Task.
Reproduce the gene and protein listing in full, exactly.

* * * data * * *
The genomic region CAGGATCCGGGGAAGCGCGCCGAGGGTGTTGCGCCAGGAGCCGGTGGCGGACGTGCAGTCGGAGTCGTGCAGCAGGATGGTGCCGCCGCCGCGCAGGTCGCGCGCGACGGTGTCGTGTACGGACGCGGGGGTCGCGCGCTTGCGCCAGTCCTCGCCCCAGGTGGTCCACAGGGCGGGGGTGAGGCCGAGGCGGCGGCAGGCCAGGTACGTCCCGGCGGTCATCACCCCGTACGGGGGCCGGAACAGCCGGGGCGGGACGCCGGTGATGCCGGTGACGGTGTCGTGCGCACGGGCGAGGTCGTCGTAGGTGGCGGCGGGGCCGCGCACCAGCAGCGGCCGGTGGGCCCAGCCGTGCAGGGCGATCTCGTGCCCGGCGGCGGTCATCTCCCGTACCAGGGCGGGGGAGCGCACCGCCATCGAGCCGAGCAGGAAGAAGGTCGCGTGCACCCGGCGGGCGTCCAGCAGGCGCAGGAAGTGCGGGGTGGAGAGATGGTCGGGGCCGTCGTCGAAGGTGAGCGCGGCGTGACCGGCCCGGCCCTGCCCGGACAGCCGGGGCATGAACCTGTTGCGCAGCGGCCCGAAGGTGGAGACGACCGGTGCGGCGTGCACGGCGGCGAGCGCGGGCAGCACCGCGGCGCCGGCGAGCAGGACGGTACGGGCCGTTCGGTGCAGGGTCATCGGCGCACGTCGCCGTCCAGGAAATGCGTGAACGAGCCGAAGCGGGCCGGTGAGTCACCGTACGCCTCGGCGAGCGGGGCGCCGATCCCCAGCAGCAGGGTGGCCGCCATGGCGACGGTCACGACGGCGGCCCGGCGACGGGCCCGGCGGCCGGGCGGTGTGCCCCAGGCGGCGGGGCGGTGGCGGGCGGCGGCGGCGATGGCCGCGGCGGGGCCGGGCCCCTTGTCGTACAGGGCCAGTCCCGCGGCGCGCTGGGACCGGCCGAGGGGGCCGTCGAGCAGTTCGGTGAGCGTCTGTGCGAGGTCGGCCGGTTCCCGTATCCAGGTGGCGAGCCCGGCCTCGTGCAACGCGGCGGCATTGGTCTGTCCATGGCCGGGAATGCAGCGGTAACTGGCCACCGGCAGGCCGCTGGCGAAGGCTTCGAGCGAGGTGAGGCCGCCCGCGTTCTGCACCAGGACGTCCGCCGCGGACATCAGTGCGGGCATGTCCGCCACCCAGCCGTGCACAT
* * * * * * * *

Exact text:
The genomic region CAGGATCCGGGGAAGCGCGCCGAGGGTGTTGCGCCAGGAGCCGGTGGCGGACGTGCAGTCGGAGTCGTGCAGCAGGATGGTGCCGCCGCCGCGCAGGTCGCGCGCGACGGTGTCGTGTACGGACGCGGGGGTCGCGCGCTTGCGCCAGTCCTCGCCCCAGGTGGTCCACAGGGCGGGGGTGAGGCCGAGGCGGCGGCAGGCCAGGTACGTCCCGGCGGTCATCACCCCGTACGGGGGCCGGAACAGCCGGGGCGGGACGCCGGTGATGCCGGTGACGGTGTCGTGCGCACGGGCGAGGTCGTCGTAGGTGGCGGCGGGGCCGCGCACCAGCAGCGGCCGGTGGGCCCAGCCGTGCAGGGCGATCTCGTGCCCGGCGGCGGTCATCTCCCGTACCAGGGCGGGGGAGCGCACCGCCATCGAGCCGAGCAGGAAGAAGGTCGCGTGCACCCGGCGGGCGTCCAGCAGGCGCAGGAAGTGCGGGGTGGAGAGATGGTCGGGGCCGTCGTCGAAGGTGAGCGCGGCGTGACCGGCCCGGCCCTGCCCGGACAGCCGGGGCATGAACCTGTTGCGCAGCGGCCCGAAGGTGGAGACGACCGGTGCGGCGTGCACGGCGGCGAGCGCGGGCAGCACCGCGGCGCCGGCGAGCAGGACGGTACGGGCCGTTCGGTGCAGGGTCATCGGCGCACGTCGCCGTCCAGGAAATGCGTGAACGAGCCGAAGCGGGCCGGTGAGTCACCGTACGCCTCGGCGAGCGGGGCGCCGATCCCCAGCAGCAGGGTGGCCGCCATGGCGACGGTCACGACGGCGGCCCGGCGACGGGCCCGGCGGCCGGGCGGTGTGCCCCAGGCGGCGGGGCGGTGGCGGGCGGCGGCGGCGATGGCCGCGGCGGGGCCGGGCCCCTTGTCGTACAGGGCCAGTCCCGCGGCGCGCTGGGACCGGCCGAGGGGGCCGTCGAGCAGTTCGGTGAGCGTCTGTGCGAGGTCGGCCGGTTCCCGTATCCAGGTGGCGAGCCCGGCCTCGTGCAACGCGGCGGCATTGGTCTGTCCATGGCCGGGAATGCAGCGGTAACTGGCCACCGGCAGGCCGCTGGCGAAGGCTTCGAGCGAGGTGAGGCCGCCCGCGTTCTGCACCAGGACGTCCGCCGCGGACATCAGTGCGGGCATGTCCGCCACCCAGCCGTGCACAT